Novels: To Kill a Mockingbird, by Harper Lee; anything by Mark
Twain; The World According to Garp (and others) by John Irving.
Animal Farm, The Lord of the Flies. But it has been a long time
since I've read a novel – I usually am reading non-fiction, these
• The Tao
by Fritjov Capra – a physicist delves into the connections between
modern physics and Eastern mysticism.
• Small is Beautiful, Economics as if People Mattered, by E.F.
Schumacher – the title says it all.
• Lifetide, by Lyall Watson – Watson is a scientist with multiple
graduate degrees who writes about the fringes of science – where
the grip science has on our reality is most slippery.
• Paul Hawken – a successful capitalist who grew to question his
capitalist ways. He has since been at the forefront of the movement
to make the business culture more environmentally friendly.
• Margaret Mead – an anthropologist and humanitarian
of the highest order.
If you want to know about men and women, and gender roles, in
vastly different cultures, Mead's your writer, in my opinion. Not
to mention the fact that she coined my favorite quote,
(paraphrased) "Never doubt that a small, thoughtful group of
citizens can change the world, indeed, it's the only thing that
• Howard Zinn – A People's History of the United States. This book
is the antidote to the schlep that we were taught in high-school
• Autobiography of a Yogi, by Paramahansa Yogananda – A classic in
the field of Eastern Mysticism that reveals the scientific
foundation of the religious paths of both, East and West.
Movies: The quirkier, the better. Local Hero; Raising Arizona;
Being There; Oh, Brother Where Art Thou? I also like documentaries,
such as Zeitgeist, Fahrenheit 911, and The Corporation (Premise: If
the actions and tendencies of your average corporation were
psychiatrically tested – as if it were a human – they would likely
be labeled, "Psychotic." Think about that one for a minute.
Especially since, by law, a corporation has the same rights as an
individual. All the rights of an individual, none of the social
constraints of an individual.).
Music: I like most kinds, though I think I am too old-school for
most hip-hop. Notable exceptions might include Black-eyed Peas,
"Where is the Love?" (Beautiful lyrics plus Fergie's singing). I
love indigenous music played on indigenous instruments. Which
probably accounts for my love of tribal/jam bands, with their
extended, repetitive rhythms. Classical guitar – John Williams
playing Paganini pretty much takes the cake. Allman Brothers,
"People can you hear it? A song is in the air. People can you feel
it, love is everywhere. We're in a revolution..." Joni Mitchell,
Fiona Apple (The youtube videos of her performing with Nickel Creek
really show off some of her abilities, as a singer and songwriter.
The bluegrass version of "Criminal" is amazing. And I swear, she
sounds just like Patsy Cline on "Walking After Midnight.") Cyndi
Lauper, Joan Osborn, Ravi Shankar (sitar) with Yehudi Menuhin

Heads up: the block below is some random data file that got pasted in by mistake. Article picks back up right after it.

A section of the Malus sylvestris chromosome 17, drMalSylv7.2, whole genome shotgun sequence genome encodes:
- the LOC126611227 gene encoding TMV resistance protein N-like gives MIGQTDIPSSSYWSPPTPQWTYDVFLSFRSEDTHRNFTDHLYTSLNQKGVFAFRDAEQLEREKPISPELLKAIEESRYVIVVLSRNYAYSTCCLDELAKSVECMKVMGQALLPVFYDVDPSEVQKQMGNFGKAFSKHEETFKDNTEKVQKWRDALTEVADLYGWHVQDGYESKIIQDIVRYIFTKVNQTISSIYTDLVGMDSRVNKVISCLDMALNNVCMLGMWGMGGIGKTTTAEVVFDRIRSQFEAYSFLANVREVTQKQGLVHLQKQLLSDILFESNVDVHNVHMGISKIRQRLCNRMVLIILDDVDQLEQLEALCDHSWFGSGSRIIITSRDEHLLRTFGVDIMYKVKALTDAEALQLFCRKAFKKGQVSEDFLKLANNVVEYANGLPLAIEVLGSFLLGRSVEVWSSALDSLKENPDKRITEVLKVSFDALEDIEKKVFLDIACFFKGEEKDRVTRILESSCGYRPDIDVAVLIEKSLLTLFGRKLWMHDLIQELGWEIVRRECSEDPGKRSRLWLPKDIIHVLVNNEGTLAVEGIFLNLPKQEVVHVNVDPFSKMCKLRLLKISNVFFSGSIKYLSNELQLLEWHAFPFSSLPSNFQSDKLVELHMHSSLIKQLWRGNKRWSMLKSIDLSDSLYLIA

(violin), Joni Mitchell, Beatles, Melanie Safka ("I've got a brand
new pair of roller skates..."), Dylan, Outback (didgeridoo, hand
drums, plus guitar and some wicked fiddle). Not a fan of most
modern country, unless it's the rootsier stuff. I used to like the
Dixie Chicks ... until they dissed President Bush! Now I LOVE me
some Dixie Chicks! Alison Krause and Union Station (tight band,
awesomest slide guitar-playing by Jerry Douglas). Oh, and did I
mention Joni Mitchell? :) I just recently came across the
formidable singing, songwriting and guitar-picking talents of Anaïs
Mitchell and her new album, "Hadestown, a Folk Opera," which
features (among others) Ani DiFranco.
Looking for some great music to dance your way through your
household chores? This one works for me, it's a jam band with an
african rhythm: http://www.youtube.com/watch?v=kdO6IMfIw7Q
Food? Yes, please. I like most food. Although, I steer clear of any
food with ingredients that sound like chemicals – you know, like,
"monosodiumglutamate." I don't require meat at every sitting,
usually tending to prefer either garden burger
as a substitute. The closer to me
my food was produced, the happier I am about it. And if it's
, to boot,
all the better.
The recipe for my current favorite meal:
Dice an organic apple, dice an organic orange, 3 or 4 handfuls of
Hemp Plus Granola (available in the bulk sections at Kiva, Sundance
and Market Choice – I've tried other granolas, but this is the
one!) and about 8 ounces (1/4 tub) of Nancy's organic vanilla
yogurt. Mix well in a large bowl. Makes enough for a meal, or two.
Add other fruit as available – Today, for example, I added a plum
from my plumtree and some blackberries picked on my hike through
the woods on the way home from my bus stop. I could eat this daily,
and often do. Sure, it's a glorified bowl of cereal – but, oh, how
glorious! It's like breakfast and dessert in one!
A quote I made up and believe to be true: "The best thing you, as
an individual, can do for the planet is to buy locally
whenever possible. The best thing you can do for you is to eat
organic, whenever possible."
Why? You ask. Consider this: the average foodstuff in this world
has traveled something on the order of thousands of miles before
arriving at your table. Those New Zealand apples were flown in. A
jetliner burns something on the order of 10,000 times as much fuel
as your average car ... per mile. So, I'm at the grocery store
looking at apples, one bin has apples from New Zealand, the bin
next to it has apples from the Columbia Gorge, I'm going with the
most locally produced one. And as for eating organic goes, I firmly
believe that there is very little produced by mainstream food
manufacturers that does not contain questionable contents. I also
believe that this "frankenfood" is harmful to us in ways that we
don't yet understand.